Planned as a township by Lembah Beringin Sdn Bhd (a subsidiary of Land & General Bhd or L&G), the 2,000-acre Bandar Baru Lembah Beringin project started development way back in 1994 and launched with 2,300 units of houses. The small township boasted a direct connection to the PLUS North-South Expressway, just under one-hour driving distance to the center of Kuala Lumpur, an 18-hole golf course (LBGC), and a local private school (KYUEM).
House with a wild lawn, Jalan Kenari.
Rumors floated at the time that developers were responding to the expectation that the new Kuala Lumpur International Airport (KLIA) was going to be built around the district, prompting them to hastily develop a number of townships in Hulu Selangor; among these being Bukit Beruntung, Bandar Sungai Buaya, and Bandar Baru Lembah Beringin. The fact that KLIA ended up being constructed in the Sepang district instead (more than 100km away), may have been the first nail in the coffin for these townships, particularly Lembah Beringin.
Hidden neighborhoods, Jalan Chamar.
Crisis finally struck in the late 1990s. The Asian Financial Crisis of 1997 shook the whole region, causing a destructive domino effect that spread throughout South East Asia until the shores of Japan. Malaysia was no exception.
Property prices crashed, companies folded, and whole industries fell into recession practically overnight.
A row of terrace units, completely taken over by trees, while neighboring houses are still occupied. Jalan Kenari.
L&G was among the countless companies that were hit hard, leading to a screeching halt to the development in Lembah Beringin. Many of the houses in the development were supposed to be complete by 1998, but purchasers stood helplessly as the project crawled to a stop. By 2006, Lembah Beringin Sdn Bhd was fully liquidated, leaving more than 900 unfinished homes behind.
As the housing project became more unattractive to investors, more homes (even the ones that are completed and fit for use) were further left abandoned throughout the years, a vicious cycle that created the graveyard it is today.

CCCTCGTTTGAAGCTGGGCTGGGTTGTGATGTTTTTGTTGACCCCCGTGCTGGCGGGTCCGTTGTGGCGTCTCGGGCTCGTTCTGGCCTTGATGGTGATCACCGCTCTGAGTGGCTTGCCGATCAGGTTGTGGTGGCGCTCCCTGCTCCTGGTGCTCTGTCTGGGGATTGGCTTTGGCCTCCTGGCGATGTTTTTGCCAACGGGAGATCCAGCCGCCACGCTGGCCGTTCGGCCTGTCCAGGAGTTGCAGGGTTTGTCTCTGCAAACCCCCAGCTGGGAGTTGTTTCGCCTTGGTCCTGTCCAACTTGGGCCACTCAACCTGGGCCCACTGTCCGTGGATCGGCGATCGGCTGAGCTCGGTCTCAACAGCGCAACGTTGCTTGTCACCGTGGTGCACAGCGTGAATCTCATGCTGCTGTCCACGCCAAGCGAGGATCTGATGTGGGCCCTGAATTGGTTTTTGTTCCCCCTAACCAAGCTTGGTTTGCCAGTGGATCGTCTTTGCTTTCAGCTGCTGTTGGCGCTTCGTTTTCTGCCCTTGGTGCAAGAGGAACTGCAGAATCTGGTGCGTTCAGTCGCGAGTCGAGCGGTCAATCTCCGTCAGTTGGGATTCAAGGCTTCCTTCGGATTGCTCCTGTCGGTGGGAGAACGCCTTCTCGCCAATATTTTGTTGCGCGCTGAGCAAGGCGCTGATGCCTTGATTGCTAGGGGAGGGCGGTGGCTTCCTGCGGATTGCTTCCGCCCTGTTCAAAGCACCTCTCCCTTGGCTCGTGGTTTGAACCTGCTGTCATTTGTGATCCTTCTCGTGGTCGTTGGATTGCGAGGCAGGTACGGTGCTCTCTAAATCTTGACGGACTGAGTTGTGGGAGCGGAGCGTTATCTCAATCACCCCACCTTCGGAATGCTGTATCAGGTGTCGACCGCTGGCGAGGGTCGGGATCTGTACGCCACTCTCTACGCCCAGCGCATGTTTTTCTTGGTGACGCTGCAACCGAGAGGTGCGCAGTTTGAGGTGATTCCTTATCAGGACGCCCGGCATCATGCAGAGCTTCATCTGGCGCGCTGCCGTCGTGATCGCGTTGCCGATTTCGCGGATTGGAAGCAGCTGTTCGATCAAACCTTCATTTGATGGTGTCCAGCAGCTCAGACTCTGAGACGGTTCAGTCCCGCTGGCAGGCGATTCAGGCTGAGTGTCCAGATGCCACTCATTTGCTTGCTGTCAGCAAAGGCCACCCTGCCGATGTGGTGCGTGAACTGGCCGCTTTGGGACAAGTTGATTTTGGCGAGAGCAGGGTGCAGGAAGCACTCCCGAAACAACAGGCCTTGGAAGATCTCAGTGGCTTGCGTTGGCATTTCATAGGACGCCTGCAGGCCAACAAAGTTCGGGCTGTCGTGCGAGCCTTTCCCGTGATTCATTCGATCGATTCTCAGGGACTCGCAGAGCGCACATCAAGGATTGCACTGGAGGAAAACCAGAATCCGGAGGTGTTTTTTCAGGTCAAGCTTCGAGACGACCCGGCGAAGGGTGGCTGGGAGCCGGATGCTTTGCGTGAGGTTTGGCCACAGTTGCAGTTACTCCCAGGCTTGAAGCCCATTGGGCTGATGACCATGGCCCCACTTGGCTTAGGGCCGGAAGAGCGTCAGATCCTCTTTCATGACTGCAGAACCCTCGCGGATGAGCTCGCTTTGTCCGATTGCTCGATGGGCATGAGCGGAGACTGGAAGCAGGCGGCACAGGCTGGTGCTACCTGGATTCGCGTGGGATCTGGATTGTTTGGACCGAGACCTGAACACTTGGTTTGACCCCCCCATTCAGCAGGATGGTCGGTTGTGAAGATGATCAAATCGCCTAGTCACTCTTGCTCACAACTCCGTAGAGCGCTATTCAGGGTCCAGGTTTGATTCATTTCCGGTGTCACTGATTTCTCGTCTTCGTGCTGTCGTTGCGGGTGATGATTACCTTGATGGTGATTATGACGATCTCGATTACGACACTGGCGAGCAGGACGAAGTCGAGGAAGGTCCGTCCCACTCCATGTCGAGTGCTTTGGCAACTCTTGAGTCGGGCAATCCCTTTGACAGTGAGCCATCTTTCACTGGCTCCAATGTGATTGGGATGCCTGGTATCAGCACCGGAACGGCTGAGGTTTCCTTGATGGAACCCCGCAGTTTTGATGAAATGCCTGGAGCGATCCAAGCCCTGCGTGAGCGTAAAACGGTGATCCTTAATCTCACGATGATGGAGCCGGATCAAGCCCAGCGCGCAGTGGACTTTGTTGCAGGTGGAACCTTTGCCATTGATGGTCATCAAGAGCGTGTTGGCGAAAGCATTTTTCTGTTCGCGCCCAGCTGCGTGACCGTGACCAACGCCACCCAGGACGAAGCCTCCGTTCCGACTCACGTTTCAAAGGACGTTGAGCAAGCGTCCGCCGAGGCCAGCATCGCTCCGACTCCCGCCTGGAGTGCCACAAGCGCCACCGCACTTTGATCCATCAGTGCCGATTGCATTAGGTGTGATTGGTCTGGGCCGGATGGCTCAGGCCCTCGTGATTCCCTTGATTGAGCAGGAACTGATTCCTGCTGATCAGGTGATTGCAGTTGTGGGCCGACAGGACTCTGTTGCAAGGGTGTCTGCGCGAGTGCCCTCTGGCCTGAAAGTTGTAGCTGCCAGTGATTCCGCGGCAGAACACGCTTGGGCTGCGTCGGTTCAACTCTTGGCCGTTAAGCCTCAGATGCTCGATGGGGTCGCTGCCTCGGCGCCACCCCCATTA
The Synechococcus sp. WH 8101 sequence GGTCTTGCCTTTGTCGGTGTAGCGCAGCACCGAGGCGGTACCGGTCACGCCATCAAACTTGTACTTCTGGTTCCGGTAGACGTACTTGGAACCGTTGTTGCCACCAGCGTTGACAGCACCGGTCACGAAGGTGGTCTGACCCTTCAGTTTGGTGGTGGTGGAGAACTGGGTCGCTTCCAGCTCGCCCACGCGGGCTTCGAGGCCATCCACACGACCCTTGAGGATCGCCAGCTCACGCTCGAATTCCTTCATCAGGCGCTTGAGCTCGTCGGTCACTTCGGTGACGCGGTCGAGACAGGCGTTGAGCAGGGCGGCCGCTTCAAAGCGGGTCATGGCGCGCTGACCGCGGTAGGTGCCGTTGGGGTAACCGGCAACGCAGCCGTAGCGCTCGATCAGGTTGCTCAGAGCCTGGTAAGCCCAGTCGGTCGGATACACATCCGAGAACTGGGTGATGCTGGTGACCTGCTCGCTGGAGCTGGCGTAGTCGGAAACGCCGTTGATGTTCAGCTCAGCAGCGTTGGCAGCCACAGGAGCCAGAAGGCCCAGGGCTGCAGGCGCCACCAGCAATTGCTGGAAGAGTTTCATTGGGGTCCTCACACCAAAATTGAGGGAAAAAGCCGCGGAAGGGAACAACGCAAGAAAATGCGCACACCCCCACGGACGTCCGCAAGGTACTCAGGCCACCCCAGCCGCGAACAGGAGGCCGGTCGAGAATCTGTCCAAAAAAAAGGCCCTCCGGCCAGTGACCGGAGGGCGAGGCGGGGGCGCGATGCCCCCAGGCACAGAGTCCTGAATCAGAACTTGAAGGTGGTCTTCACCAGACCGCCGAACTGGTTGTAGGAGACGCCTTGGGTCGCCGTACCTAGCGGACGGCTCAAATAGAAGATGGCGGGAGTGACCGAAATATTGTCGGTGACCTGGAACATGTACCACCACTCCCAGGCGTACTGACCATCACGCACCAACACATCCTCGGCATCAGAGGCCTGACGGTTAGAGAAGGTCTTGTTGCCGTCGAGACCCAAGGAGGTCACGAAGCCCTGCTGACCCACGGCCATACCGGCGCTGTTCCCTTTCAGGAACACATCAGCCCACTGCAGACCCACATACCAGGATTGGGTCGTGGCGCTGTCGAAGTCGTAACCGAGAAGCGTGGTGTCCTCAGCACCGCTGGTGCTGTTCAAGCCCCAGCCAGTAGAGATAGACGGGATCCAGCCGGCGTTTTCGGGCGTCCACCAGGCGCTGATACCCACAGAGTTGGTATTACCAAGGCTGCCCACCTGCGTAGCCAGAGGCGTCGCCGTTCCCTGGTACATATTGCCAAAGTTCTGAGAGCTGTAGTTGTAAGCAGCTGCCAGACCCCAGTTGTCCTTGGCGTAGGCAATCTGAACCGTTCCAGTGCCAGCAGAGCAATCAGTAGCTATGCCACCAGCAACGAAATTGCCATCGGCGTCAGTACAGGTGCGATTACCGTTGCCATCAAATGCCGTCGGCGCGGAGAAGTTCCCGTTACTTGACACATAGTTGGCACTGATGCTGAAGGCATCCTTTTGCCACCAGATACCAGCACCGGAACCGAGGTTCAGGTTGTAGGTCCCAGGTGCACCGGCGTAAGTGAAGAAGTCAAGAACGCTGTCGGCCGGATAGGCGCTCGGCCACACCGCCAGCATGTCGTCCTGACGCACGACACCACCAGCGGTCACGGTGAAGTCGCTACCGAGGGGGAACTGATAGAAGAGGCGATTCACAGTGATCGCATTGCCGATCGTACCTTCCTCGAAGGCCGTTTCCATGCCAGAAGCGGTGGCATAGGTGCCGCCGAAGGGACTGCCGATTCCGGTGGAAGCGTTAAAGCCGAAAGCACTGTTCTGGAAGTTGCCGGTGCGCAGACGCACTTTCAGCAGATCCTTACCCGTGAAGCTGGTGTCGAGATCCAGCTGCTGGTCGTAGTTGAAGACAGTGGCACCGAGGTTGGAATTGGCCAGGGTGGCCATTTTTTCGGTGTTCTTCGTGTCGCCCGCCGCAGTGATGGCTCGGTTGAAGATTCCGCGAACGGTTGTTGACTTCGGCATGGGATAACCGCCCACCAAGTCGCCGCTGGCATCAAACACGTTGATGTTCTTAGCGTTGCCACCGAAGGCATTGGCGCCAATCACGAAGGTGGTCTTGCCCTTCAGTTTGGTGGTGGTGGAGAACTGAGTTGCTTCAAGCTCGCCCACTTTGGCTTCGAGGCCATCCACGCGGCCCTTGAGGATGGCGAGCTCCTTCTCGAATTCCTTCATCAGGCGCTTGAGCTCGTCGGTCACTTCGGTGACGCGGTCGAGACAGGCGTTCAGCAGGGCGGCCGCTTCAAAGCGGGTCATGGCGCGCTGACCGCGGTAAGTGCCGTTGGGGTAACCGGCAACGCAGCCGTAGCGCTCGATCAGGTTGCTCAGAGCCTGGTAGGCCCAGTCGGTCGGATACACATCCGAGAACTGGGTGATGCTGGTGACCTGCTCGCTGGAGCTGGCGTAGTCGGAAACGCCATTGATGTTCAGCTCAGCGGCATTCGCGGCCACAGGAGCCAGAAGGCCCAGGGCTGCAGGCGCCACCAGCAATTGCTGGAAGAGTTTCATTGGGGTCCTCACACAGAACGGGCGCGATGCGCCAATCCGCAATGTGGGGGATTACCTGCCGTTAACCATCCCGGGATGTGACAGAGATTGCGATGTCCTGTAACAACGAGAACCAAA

One among many.
Concrete skeletons, Jalan Chamar.
Kuil Sri Raja Jadamuni, possibly founded during pre-development period.
Whole neighborhoods of empty houses.
A car abandoned along with the house, a frequent sighting in Lembah Beringin.
One of the many cordoned roads in the area.
Unlike townships such as Bandar Sungai Buaya and Bukit Beruntung which slowly improved through the decades, Bandar Lembah Beringin stands out as a major failure, a perfect case of improper development planning driven by speculation instead of finding balance between supply and demand of the market.
The real victims? They are the purchasers, many among them poor estate workers who used their lifelong savings to purchase their future homes. Still stuck in limbo, they are nevertheless tied to their bank loans, paying their dues every month for houses that they may never set foot in.
Perhaps one day this small township will resume its stunted growth, either through economic means or political assistance, thus giving peace to its original purchasers. Until then, Lembah Beringin will remain as a stark warning for the next generation, builders and purchasers alike.
Exiting Lembah Beringin through the back road, towards Kerling.
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Info on Lembah Beringin house owners: Still waiting for dream home (Eugene Mahalingam, 18/7/2009) - The Star
Info on Lembah Beringin: City & Country: Making a comeback (12/7/2009) - Edgeprop
Info on Lembah Beringin house owners: Tanggung beban rumah 15 tahun tak siap (18/2/2016) - Metro
Future plans for Lembah Beringin: L&G plans new township in Lembah Beringin (Liew Jia Teng, 23/9/2014) - The Edge Markets
Info on Lembah Beringin house owners: 15 years on, workers' houses still not built (17/2/2016) - Malaysiakini
Selangor Gov comments on Lembah Beringin: Dasar-dasar Draf Rancangan Struktur Negeri Selangor 2035 (Jabatan Perancangan Bandar dan Desa Negeri Selangor, 2015) - Kerajaan Negeri Selangor